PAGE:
“You’ll never guess the 2nd most common reason an ambulance was dispatched from 911 last year. Possible drowning!” my husband read to me in surprise. He was flipping through a report from work written by an Atlanta-based ambulance company.
We exchanged a knowing look. One of those 911 calls was us.
It was a sunny Saturday in early summer and my 2.5-year-old twins, Jackson and Julie, were itching to show Daddy their newest accomplishment in the pool: jumping in all by themselves. My husband offered to take them to the neighborhood pool so I could grocery shop in peace.
My phone rang on the way home. I figured it was just my husband, Drew, calling to change his McDonald’s lunch request.
Me: “Hey. What’s up?”
Drew: “Listen, don’t panic when you pull in the neighborhood. There’s an ambulance and a couple fire trucks here.”
My first thought was that someone’s grandfather must have had a heart attack at the pool.
Me: “Ok…what happened?”
Drew: “Jackson went under the water. I was catching Julie jumping off the side of the pool and when I turned around I couldn’t find Jackson. He must have taken off his swimmies (Puddle Jumpers) and then gotten back in the pool. I pulled him out and got him breathing again. He’s conscious. They’re checking him over now. I need to get back to them. I’ll tell you more when you get here.”
Thankfully I was stopped at a traffic light less than a mile from home when I took that call. My heart was pounding and I couldn’t catch my breath. I heard my son crying in the background of my husband’s voice. A sweeter sound than those first cries when he was born! I knew he was probably okay. Just very scared.
Suddenly, I was struck by the realization that this was a critical moment in my marriage. How I responded to my husband was very, very important. I might be justified in flying off the handle and accusing him of not watching them closely enough. Or I could approach him with a measure of grace. The same grace shown to me when I had a few close calls with the kids.
Like the time I walked out of the laundry room to see that the twins—then 16 months old—had escaped out of the garage door. There I was in my pajamas, all barefoot and messy mom-bun, chasing 2 toddlers clad only in diapers halfway down my street…in the middle of February! I spent the rest of the day waiting for Child Protective Services to knock on my door and cart me away.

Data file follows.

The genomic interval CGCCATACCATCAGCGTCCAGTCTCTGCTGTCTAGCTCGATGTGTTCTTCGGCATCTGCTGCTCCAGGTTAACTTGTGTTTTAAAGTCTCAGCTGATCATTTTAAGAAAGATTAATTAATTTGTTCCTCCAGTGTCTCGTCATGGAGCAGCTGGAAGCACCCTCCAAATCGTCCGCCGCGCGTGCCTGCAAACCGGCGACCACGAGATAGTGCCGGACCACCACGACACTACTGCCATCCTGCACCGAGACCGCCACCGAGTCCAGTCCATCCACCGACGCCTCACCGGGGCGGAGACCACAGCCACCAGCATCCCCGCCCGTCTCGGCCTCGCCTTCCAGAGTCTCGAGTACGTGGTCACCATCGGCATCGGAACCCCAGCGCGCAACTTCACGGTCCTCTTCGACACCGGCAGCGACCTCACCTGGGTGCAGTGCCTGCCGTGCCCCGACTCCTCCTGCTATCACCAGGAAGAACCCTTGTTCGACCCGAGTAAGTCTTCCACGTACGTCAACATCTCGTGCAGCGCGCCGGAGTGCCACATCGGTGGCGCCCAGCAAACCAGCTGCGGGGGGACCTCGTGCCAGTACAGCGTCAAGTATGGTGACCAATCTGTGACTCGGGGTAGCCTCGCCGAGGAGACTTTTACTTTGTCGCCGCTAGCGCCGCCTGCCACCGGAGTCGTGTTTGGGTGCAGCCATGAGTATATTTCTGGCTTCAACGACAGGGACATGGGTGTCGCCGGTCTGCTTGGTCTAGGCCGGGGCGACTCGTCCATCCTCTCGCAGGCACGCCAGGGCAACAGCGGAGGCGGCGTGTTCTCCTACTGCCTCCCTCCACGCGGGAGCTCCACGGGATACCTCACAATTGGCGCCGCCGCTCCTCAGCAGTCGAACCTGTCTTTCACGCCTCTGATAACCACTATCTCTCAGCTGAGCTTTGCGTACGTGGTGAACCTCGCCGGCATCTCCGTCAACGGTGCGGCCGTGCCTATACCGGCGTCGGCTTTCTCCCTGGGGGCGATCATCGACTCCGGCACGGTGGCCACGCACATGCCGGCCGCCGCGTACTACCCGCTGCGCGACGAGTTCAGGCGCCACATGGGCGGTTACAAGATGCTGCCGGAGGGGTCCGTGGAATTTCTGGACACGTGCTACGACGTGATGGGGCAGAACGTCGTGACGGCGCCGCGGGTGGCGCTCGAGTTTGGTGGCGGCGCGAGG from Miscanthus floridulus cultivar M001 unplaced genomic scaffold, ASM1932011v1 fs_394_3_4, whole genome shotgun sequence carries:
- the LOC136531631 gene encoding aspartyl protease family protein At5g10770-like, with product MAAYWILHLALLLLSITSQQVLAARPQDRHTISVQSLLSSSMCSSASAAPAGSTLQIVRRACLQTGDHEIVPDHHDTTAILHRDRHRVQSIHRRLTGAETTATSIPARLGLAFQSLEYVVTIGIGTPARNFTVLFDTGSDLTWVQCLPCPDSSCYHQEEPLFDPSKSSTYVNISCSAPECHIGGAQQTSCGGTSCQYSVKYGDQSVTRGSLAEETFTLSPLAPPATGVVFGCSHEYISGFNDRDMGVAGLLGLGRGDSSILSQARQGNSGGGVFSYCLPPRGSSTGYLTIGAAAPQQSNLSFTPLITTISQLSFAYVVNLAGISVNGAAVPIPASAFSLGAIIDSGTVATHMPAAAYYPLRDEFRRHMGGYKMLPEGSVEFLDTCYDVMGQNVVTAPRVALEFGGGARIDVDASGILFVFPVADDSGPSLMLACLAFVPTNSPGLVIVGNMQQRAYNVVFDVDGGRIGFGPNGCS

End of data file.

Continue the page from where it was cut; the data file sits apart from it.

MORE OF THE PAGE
Then there was the morning I went upstairs to get dressed and came down to find my son standing on a kitchen chair, examining the knives in my butcher block.
And finally, the double parent fail, the time my husband and I both thought the other was pushing the stroller into the restroom at the uber busy Charlotte airport. We left one twin completely unattended for several minutes out in the hallway. I always tip the ladies working in those restrooms now; I realized later that the attendant was keeping an eye on our poor child, who might as well have been wearing a sign that said: “Kidnap Me Please.”
On that sunny Saturday morning, my son could have wriggled out of his “swimmy” just as easily on my watch. I’m actually glad it happened with my husband. Unlike me, he keeps his cool so well in emergencies. We’re the poster family for why swim instructors tell parents not to let kids wear a flotation device. It gives them a false sense of security.
I laughed at my close calls because nothing bad happened. But my son’s near-drowning shattered my own false sense of security.
It’s a reminder of how we can be so close to a terrible tragedy. We have to thank our lucky stars, or karma, or fate, or guardian angels, or the grace of God, or perhaps just happenstance. We have to be careful as parents not to pat ourselves on the back too much.
The tenuous hold I have on my children’s hands is more delicate than I’d like to admit. Thoughts of rogue alligators in Disney World, open gorilla enclosures, and now rotating restaurants are enough to reignite the nightmares I still have, replaying the “what-ifs” from the day my son almost silently slipped out of my grip.
I can’t parent well living in terror. So I choose instead to live in a spirit of grace. I give myself grace. My husband grace. My fellow moms. Parents I don’t know but hear about in the news. It buoys my perspective as an imperfect parent.
My son remembers the incident remarkably well. He says it’s “the day Daddy saved me” because that’s what I told him happened. And that’s the graceful, absolute truth.